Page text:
Neonics are systemic pesticides well-known to harm bees and other wildlife. At levels often found in the environment, neonics affect bees’ brain and reproductive development, make pollen-collecting trips longer and more exhausting, and prevent bees from ridding themselves of parasitic varroa mites.
An enormous and growing body of research reveals that neonics’ extraordinary toxicity and pervasiveness in California’s environment are rapidly killing bees and other pollinators, threatening native plants and crops that depend on insect pollination. To put it simply, with no bees, there would be no food. That’s why protecting pollinators has long been an organizational priority for us.
We were thrilled when the state Legislature passed Environment California-sponsored AB 2146 (Bauer-Kahan) to ban most non-agricultural uses of neonics. The bill would’ve restricted neonics in homes, gardens and golf courses.
Unfortunately, Gov. Gavin Newsom vetoed this bee-saving legislation on Sept. 29. Like so many Californians who stood up in support of the bill and the bees it aimed to protect, we’re disappointed in this outcome. California needs to move with urgency to protect our pollinators — other states have acted in a similar fashion, and the Golden State was poised to be the eighth to do so.
The silver lining here is that in his veto message, the governor called on his Department of Pesticide Regulation to issue rules in the coming year to address non-agricultural uses of neonics. Of course, that assumes the rules will be well-crafted and have teeth, and we’ll work with lawmakers to ensure that’s the case.
Despite this loss, we’re proud of the work we, our partners and our supporters did to get so close.
For years, our team has been working to create the space for statewide action to protect pollinators and stand up to Big Agriculture. To make action possible, our community outreach staff have held tens of thousands of face-to-face conversations with Californians at their doors, making the case in the media through letters-to-the-editor and op-eds, and generating visibility online.
This summer, our team focused on building support for AB 2146 by talking to thousands of community members throughout Los Angeles and the Bay Area in key districts and sending signatures and photo petitions to state legislators and the governor.
After the bill’s passage by the state Legislature, more than 8,000 Environment California members sent messages to the governor calling on him to sign it into law. We also released an interactive map showing the level of pesticide pollution in urban waterways caused by the most widely used neonics. As Ben Grundy, Environment California’s conservation associate, told CBS News, “92% of water samples in Southern California and 58% of samples in Northern California contained levels above the EPA’s benchmark for aquatic water systems.”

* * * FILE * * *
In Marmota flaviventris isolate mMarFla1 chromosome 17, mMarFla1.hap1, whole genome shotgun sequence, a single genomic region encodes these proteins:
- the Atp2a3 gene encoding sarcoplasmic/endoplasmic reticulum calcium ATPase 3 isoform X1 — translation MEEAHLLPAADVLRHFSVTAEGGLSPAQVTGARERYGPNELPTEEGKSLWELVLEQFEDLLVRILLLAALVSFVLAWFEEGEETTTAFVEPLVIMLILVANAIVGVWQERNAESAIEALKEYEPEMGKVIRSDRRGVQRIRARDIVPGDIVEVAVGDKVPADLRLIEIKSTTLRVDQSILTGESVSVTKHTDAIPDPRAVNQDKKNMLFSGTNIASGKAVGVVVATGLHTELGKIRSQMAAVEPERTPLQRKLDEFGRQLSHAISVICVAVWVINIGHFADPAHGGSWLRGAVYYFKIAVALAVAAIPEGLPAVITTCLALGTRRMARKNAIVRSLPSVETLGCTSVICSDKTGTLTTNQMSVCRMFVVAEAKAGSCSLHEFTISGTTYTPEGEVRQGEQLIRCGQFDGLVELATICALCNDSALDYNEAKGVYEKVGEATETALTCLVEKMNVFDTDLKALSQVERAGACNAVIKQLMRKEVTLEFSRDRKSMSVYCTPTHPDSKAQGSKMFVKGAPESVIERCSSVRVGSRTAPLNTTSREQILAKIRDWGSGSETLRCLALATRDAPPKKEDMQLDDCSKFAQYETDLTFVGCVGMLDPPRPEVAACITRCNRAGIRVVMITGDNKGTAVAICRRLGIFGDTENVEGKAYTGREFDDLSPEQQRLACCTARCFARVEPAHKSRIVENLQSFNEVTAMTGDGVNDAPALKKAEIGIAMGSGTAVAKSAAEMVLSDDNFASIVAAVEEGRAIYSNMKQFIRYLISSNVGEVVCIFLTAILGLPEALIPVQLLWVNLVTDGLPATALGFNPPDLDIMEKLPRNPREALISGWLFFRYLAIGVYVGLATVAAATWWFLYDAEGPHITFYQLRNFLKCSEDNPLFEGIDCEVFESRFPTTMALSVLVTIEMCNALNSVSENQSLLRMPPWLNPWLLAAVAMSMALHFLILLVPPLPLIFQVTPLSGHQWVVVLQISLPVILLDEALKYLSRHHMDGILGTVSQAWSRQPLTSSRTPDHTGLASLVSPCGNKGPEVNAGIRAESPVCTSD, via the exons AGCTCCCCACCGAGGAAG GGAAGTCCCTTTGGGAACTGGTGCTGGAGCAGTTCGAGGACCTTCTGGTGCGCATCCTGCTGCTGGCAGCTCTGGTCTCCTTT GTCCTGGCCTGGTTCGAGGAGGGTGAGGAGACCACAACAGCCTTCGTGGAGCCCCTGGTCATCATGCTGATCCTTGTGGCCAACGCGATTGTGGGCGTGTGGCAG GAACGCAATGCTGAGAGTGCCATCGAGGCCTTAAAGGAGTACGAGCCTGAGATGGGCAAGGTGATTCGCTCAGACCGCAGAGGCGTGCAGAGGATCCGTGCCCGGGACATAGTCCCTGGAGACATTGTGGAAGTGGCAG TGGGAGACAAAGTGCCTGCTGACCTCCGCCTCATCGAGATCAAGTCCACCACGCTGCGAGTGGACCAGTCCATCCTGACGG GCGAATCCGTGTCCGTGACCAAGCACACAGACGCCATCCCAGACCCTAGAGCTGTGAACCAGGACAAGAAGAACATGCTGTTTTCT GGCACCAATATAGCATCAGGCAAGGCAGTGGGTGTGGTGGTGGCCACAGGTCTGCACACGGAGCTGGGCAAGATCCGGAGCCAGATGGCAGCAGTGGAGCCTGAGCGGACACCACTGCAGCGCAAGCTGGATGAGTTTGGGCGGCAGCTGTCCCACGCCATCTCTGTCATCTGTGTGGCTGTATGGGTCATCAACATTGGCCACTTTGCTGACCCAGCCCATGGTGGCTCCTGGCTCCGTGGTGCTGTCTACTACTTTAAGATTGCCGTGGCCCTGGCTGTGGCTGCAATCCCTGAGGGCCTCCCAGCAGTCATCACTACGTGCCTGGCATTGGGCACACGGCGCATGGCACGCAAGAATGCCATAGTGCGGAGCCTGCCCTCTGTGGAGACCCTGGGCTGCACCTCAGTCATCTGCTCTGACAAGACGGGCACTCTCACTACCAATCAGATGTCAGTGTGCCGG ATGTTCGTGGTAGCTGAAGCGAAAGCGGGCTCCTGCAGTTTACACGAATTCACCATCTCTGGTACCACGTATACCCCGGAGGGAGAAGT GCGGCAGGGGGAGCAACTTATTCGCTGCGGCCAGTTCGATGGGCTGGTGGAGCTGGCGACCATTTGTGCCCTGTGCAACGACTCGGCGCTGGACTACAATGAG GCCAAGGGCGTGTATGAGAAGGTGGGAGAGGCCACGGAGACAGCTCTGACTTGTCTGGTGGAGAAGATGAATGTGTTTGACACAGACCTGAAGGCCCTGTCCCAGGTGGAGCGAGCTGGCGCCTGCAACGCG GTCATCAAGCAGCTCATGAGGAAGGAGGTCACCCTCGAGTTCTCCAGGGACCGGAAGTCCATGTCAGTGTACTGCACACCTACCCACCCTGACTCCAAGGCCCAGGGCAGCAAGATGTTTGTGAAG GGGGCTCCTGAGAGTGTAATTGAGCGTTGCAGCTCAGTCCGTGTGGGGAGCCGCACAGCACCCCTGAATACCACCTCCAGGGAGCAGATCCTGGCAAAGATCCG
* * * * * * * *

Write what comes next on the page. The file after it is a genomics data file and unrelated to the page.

It’s unfortunate that our bees will have to wait for these crucial protections here in California. We came close, and with the wave of grassroots support that we built this time around, there’s every reason to believe that we may still get a victory for the bees in the coming year.
We thank California lawmakers for passing this bipartisan legislation and especially the bill’s author, Assemblymember Rebecca Bauer-Kahan, for working tirelessly for this bee-saving action. And of course, thank you to our supporters for the crucial role you continue to play in building a cleaner, greener, bee-safe future.
Tell the Biden administration: ban bee-killing pesticides from wildlife refuges
We can't afford to lose more bees -- especially in areas designated to protect them.
State Director, Environment California
Laura directs Environment California's work to tackle global warming, protect the ocean and fight for clean air, clean water, open spaces and a livable planet. Laura stepped into the State Director role in January, 2021 and has been on staff for over twenty years. She has led campaigns to make sure California goes big on offshore wind and to get lead out of school drinking water. As the Environment California Field Director, she worked to get California to go solar, ban single use plastic grocery bags and get on track for 100% clean energy. Laura lives with her family in Richmond, California where she enjoys hiking, yoga and baking.